Key Reading: The Shock of Inclusion

The Shock of Inclusion by Clay Shirky discusses how, even though the internet has only been around for a few decades, it’s already a major part of our lives. In the opening paragraph, Shirky writes:

“The Internet has been in majority use in the developed world for less than a decade, but we can already see some characteristic advantages (dramatically improved access to information, very large scale collaborations) and disadvantages (interrupt-driven thought, endless distractions.)”

I believe the large scale access to information to be both a advantage and disadvantage. It means that people can easily post false data, or access some personal information thanks to viruses and malware for example. Shirky makes a good point about how if something si in surplus, it becomes much less valuable, adn there’s more of it break. This is a good analogy for the internet, as it’s constantly expanding each and everyday, learning how we search and what we search for. It’s easy to become complacent with data seeking. I myself admit to using Wikipedia for information over a much more trusted provider, simply because it’s so simple to access and is normally one of the first search results that pop up.

Shirky continues by writing about how the internet is full of amateurs attempting to create something that would normally take a master to do. This means that key skills such as photography and web design are almost becoming redundant, as there is an easy amateur way of completing almost any task. A good example of this is the Amateur Photographer website, which gives amateur photographers easy access to specialist equipment, which these days is fairly simple to create good looking images. The technical skills of a photographer are becoming redundant, but there’s still an artistic insight that not everyone can achieve.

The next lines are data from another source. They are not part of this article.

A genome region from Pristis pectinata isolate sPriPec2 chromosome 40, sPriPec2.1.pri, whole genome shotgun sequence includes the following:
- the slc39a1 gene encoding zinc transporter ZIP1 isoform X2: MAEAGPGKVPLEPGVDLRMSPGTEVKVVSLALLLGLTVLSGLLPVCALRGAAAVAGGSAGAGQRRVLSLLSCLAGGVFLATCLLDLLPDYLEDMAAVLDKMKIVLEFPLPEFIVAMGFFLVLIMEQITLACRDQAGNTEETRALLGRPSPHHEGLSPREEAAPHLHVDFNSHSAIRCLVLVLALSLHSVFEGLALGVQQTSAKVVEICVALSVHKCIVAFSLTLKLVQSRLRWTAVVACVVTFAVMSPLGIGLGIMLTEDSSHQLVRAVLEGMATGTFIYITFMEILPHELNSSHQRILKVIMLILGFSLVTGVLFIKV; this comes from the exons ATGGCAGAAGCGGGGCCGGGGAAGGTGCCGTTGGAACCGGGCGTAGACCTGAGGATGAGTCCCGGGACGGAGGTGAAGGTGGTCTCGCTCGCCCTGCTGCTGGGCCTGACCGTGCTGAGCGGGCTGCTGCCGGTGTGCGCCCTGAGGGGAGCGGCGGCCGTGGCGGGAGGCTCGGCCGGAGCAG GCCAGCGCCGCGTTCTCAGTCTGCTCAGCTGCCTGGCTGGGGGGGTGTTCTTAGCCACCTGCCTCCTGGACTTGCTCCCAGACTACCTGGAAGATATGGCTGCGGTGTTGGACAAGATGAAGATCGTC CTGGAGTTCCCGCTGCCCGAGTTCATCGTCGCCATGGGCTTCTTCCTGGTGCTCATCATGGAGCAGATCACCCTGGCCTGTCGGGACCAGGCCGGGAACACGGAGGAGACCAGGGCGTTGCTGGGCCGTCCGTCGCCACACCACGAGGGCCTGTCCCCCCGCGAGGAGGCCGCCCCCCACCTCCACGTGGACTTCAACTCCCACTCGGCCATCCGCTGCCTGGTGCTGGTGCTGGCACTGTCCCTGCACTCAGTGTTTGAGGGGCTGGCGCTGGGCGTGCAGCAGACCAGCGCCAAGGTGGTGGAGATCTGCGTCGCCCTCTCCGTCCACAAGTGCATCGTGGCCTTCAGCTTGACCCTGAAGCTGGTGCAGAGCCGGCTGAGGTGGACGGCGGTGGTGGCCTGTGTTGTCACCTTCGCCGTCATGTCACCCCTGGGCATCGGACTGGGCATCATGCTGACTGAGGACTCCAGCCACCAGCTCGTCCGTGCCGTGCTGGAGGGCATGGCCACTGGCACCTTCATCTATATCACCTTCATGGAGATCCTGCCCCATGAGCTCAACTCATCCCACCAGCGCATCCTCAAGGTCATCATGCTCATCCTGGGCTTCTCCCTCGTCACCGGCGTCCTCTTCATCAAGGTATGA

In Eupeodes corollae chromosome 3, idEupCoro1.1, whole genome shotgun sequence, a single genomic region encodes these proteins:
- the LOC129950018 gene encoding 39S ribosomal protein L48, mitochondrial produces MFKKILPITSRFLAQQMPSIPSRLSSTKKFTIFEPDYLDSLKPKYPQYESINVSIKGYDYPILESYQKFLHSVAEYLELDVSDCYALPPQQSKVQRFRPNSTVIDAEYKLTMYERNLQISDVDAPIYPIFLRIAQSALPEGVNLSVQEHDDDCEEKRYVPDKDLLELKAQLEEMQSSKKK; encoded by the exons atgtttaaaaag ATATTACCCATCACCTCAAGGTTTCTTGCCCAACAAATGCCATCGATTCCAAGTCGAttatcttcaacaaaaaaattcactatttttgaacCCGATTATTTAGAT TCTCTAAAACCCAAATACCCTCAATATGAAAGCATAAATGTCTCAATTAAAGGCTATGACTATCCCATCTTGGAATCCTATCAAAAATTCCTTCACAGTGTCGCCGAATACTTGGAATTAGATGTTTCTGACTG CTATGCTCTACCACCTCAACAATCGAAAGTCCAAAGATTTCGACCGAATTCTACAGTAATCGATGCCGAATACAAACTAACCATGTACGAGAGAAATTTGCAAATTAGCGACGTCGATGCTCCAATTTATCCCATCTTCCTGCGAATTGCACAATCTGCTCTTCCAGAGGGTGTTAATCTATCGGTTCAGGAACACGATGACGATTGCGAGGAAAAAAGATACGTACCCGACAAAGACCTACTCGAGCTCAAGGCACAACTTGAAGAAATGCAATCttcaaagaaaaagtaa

“As we know from NASA clickworkers, groups of amateurs can sometimes replace single
experts. As we know from Patients Like Me, patient involvement accelerates medical research. And so
on.”

Shirky ends the article by discussing the amazing possibilities that are possible using the internet’s mass-network. The ability for billions of people to contribute on one subject at one time, and produce something that an expert couldn’t even dream of, in an unheard of time frame. I believe this to be near impossible however, as the mass participation would be incredibly difficult to organise. Projects such as Crowd Sourcing and Crowd Funding (http://www.crowdsourcing.org/) are already attempting, and sometimes succeeding, to fund large scale projects using crowd contributions. This is where people from all across the world pay a small donation, or a piece of information on a subject, which is then compiled together to fund a project or a scientific study.

I believe the internet has amazing possibilities and I agree with Shirky on the things he has mentioned, however I don’t think it’s possible without careful regulation, and without distraction. There is too much going on on the internet, which makes mass contribution near impossible.

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